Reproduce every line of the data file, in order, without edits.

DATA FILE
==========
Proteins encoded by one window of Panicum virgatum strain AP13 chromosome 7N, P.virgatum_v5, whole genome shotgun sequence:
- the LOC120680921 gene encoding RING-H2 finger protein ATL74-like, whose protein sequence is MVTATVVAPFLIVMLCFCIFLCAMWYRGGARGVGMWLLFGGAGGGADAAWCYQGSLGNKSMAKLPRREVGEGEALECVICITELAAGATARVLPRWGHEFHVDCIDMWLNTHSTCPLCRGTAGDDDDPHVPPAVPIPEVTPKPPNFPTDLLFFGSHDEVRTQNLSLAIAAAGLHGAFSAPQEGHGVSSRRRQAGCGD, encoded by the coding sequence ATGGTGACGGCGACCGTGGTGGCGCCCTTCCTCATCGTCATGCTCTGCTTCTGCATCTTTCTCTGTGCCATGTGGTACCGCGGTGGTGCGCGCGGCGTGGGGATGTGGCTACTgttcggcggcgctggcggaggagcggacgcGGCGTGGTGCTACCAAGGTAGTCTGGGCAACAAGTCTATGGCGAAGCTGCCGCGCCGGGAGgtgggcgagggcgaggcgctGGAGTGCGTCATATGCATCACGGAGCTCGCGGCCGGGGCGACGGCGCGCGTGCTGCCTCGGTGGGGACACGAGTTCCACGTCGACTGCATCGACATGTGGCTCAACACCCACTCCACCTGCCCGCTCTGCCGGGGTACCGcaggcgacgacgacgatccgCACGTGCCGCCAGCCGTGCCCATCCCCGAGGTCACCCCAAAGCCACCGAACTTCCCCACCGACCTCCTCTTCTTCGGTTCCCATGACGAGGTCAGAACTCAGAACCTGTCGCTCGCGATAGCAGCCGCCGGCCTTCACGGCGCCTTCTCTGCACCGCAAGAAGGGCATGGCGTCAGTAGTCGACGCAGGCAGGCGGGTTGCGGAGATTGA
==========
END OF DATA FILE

Proteins encoded by one window of Panicum virgatum strain AP13 chromosome 7N, P.virgatum_v5, whole genome shotgun sequence:
- the LOC120680921 gene encoding RING-H2 finger protein ATL74-like, whose protein sequence is MVTATVVAPFLIVMLCFCIFLCAMWYRGGARGVGMWLLFGGAGGGADAAWCYQGSLGNKSMAKLPRREVGEGEALECVICITELAAGATARVLPRWGHEFHVDCIDMWLNTHSTCPLCRGTAGDDDDPHVPPAVPIPEVTPKPPNFPTDLLFFGSHDEVRTQNLSLAIAAAGLHGAFSAPQEGHGVSSRRRQAGCGD, encoded by the coding sequence ATGGTGACGGCGACCGTGGTGGCGCCCTTCCTCATCGTCATGCTCTGCTTCTGCATCTTTCTCTGTGCCATGTGGTACCGCGGTGGTGCGCGCGGCGTGGGGATGTGGCTACTgttcggcggcgctggcggaggagcggacgcGGCGTGGTGCTACCAAGGTAGTCTGGGCAACAAGTCTATGGCGAAGCTGCCGCGCCGGGAGgtgggcgagggcgaggcgctGGAGTGCGTCATATGCATCACGGAGCTCGCGGCCGGGGCGACGGCGCGCGTGCTGCCTCGGTGGGGACACGAGTTCCACGTCGACTGCATCGACATGTGGCTCAACACCCACTCCACCTGCCCGCTCTGCCGGGGTACCGcaggcgacgacgacgatccgCACGTGCCGCCAGCCGTGCCCATCCCCGAGGTCACCCCAAAGCCACCGAACTTCCCCACCGACCTCCTCTTCTTCGGTTCCCATGACGAGGTCAGAACTCAGAACCTGTCGCTCGCGATAGCAGCCGCCGGCCTTCACGGCGCCTTCTCTGCACCGCAAGAAGGGCATGGCGTCAGTAGTCGACGCAGGCAGGCGGGTTGCGGAGATTGA